Commission Debates Parking Lot On Dune
By: Elise R. Hugus
Next summer, former selectman Kevin E. Murphy and a group of partners may have their own four-car parking lot off Moses Road, a private way in New Silver Beach.
In a proposal to the conservation commission last week, Mr. Murphy said that he is a shareholder in Lot 93, a 1,200-square-foot area owned by Mary B. Good of Blue Water Lane, North Falmouth. He said that he and his wife, Karen L. Murphy of Dale Drive, North Falmouth, do not own beachfront property, so buying a parking space on the corner of Moses Road and Ocean View Avenue is their way to have access to the beach.
However, the commission debated whether Mr. Murphy’s proposal would enhance or hinder the natural course of the low-lying dune system that the parking lot would be built on.
Michael J. Borselli of Falmouth Engineering described his proposal for creating a parking area by removing six inches of sand and replacing it with two to four inches of crushed shell, a permeable pavement. Snow fencing would be installed around the perimeter of the parking area to keep the sand from blowing onto it. A post and rail fence would also be installed, Mr. Murphy said, allowing the Goods to have a view of the beach, but also blocking public access, which he said is eroding the dune.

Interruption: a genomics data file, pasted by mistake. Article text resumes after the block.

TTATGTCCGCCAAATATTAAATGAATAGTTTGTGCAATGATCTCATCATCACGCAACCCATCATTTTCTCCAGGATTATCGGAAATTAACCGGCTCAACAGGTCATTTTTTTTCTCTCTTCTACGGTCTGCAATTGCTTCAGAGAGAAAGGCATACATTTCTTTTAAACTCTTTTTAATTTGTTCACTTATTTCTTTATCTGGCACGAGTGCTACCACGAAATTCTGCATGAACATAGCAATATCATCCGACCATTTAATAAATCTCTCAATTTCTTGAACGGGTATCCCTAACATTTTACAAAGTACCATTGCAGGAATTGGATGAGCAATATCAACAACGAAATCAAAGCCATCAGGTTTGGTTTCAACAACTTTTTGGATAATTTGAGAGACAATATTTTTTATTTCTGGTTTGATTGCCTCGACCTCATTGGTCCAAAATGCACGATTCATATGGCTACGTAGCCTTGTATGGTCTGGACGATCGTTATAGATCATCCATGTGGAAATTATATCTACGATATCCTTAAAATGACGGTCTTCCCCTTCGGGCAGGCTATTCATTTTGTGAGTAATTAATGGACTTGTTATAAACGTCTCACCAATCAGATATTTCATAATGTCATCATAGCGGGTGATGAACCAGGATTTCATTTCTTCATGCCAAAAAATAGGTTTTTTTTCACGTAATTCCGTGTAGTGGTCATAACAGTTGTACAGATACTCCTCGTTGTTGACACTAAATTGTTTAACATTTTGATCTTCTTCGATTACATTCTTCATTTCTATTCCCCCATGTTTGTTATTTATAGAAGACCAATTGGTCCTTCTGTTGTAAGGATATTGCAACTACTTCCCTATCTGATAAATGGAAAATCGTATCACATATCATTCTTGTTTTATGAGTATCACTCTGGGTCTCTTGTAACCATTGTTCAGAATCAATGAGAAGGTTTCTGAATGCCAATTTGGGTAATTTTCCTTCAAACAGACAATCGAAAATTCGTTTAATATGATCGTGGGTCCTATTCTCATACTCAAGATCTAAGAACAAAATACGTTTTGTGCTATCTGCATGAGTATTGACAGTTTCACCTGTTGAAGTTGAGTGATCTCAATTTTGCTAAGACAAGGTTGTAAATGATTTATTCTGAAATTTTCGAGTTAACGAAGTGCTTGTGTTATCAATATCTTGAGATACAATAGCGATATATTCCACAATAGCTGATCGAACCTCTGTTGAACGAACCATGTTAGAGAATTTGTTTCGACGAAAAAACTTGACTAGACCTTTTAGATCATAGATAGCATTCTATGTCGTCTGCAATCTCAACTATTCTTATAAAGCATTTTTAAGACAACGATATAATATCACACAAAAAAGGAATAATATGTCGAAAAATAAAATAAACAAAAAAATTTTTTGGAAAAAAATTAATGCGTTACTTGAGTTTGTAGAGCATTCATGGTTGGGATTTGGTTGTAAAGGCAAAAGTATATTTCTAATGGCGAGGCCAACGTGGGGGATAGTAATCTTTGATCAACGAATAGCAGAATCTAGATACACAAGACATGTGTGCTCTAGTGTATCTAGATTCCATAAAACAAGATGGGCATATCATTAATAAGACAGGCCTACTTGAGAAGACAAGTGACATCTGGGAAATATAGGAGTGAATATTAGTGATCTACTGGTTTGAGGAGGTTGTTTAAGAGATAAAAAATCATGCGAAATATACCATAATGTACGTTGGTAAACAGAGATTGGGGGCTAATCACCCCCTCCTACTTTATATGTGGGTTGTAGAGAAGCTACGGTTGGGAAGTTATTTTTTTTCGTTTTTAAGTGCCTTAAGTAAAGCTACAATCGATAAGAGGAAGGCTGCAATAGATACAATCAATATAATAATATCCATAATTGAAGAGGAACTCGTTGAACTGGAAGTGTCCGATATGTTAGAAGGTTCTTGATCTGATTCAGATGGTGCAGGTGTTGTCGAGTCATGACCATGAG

Conservation Administrator Jennifer L. McKay said that, in general, fences prohibit dunes from migrating laterally, a natural condition that causes sand to build up where the wind is most fierce.
Commissioner Edward H. Schmitt said that in the pictures taken of the area over the summer, the lot appears to be a beach rather than a dune.
“I really have to challenge the engineer here, that this section is not a dune,” he said, asking his fellow commissioners to invoke the consultants’ fee to get a geologist’s opinion. While that motion was voted down, an engineer hired by two Moses Road property owners addressed the same concerns before the commission.
David Crispin, a civil engineer with BSC Group of Norwell, said during his peer review of the plans, he noticed that the proposal only included two-foot contours, compiled from an instrument survey. He said that at a scale of one-foot contours, the survey would “depict a mound, not a beach.” He also questioned whether the board was ready to grant Mr. Murphy a variance, due to a prohibition of parking lots in a velocity zone, as per the Town of Falmouth wetlands bylaw.
“The bylaw includes driveways, which is essentially what you’re doing,” Mr. Crispin said.
He also cited the zoning laws that would come up, if the Good family sells a parking space to Mr. Murphy. “This is commercial use. I believe it will be a question for the building inspector,” he said.
In May 2008, the conservation commission denied a request from the Goods, a client of Mr. Borselli, to build a house on the property, not long after the sewer line was connected in New Silver Beach.
Citing the history of the property and its characteristics, the commission found that the house would be built on a coastal dune and a coastal beach.